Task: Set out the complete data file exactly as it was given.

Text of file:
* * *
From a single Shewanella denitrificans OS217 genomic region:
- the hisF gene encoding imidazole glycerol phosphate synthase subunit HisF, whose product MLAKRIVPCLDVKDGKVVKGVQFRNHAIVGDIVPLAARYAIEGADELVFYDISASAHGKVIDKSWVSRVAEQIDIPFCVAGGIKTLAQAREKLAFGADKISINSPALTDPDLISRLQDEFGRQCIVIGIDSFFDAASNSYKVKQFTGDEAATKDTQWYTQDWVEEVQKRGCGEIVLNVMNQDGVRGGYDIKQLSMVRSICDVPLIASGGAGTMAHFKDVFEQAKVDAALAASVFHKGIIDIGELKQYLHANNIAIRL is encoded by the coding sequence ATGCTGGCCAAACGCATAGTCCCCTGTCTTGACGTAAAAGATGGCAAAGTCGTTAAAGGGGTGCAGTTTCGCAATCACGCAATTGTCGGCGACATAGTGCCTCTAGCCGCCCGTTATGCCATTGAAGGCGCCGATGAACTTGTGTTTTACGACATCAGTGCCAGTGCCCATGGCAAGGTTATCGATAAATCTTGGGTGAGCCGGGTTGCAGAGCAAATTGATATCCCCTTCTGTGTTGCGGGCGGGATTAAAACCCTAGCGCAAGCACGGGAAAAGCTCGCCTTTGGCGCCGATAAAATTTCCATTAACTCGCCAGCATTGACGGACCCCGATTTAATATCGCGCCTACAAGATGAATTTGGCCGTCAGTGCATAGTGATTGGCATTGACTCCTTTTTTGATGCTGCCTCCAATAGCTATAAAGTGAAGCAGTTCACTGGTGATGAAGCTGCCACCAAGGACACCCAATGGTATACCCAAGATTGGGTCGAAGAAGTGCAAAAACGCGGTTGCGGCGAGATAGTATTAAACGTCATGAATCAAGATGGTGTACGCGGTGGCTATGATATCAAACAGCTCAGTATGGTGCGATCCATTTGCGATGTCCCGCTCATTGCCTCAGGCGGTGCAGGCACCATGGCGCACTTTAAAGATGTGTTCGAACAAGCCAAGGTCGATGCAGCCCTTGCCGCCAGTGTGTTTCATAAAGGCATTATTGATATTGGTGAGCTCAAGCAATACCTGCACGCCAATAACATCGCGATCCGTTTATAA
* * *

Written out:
From a single Shewanella denitrificans OS217 genomic region:
- the hisF gene encoding imidazole glycerol phosphate synthase subunit HisF, whose product MLAKRIVPCLDVKDGKVVKGVQFRNHAIVGDIVPLAARYAIEGADELVFYDISASAHGKVIDKSWVSRVAEQIDIPFCVAGGIKTLAQAREKLAFGADKISINSPALTDPDLISRLQDEFGRQCIVIGIDSFFDAASNSYKVKQFTGDEAATKDTQWYTQDWVEEVQKRGCGEIVLNVMNQDGVRGGYDIKQLSMVRSICDVPLIASGGAGTMAHFKDVFEQAKVDAALAASVFHKGIIDIGELKQYLHANNIAIRL is encoded by the coding sequence ATGCTGGCCAAACGCATAGTCCCCTGTCTTGACGTAAAAGATGGCAAAGTCGTTAAAGGGGTGCAGTTTCGCAATCACGCAATTGTCGGCGACATAGTGCCTCTAGCCGCCCGTTATGCCATTGAAGGCGCCGATGAACTTGTGTTTTACGACATCAGTGCCAGTGCCCATGGCAAGGTTATCGATAAATCTTGGGTGAGCCGGGTTGCAGAGCAAATTGATATCCCCTTCTGTGTTGCGGGCGGGATTAAAACCCTAGCGCAAGCACGGGAAAAGCTCGCCTTTGGCGCCGATAAAATTTCCATTAACTCGCCAGCATTGACGGACCCCGATTTAATATCGCGCCTACAAGATGAATTTGGCCGTCAGTGCATAGTGATTGGCATTGACTCCTTTTTTGATGCTGCCTCCAATAGCTATAAAGTGAAGCAGTTCACTGGTGATGAAGCTGCCACCAAGGACACCCAATGGTATACCCAAGATTGGGTCGAAGAAGTGCAAAAACGCGGTTGCGGCGAGATAGTATTAAACGTCATGAATCAAGATGGTGTACGCGGTGGCTATGATATCAAACAGCTCAGTATGGTGCGATCCATTTGCGATGTCCCGCTCATTGCCTCAGGCGGTGCAGGCACCATGGCGCACTTTAAAGATGTGTTCGAACAAGCCAAGGTCGATGCAGCCCTTGCCGCCAGTGTGTTTCATAAAGGCATTATTGATATTGGTGAGCTCAAGCAATACCTGCACGCCAATAACATCGCGATCCGTTTATAA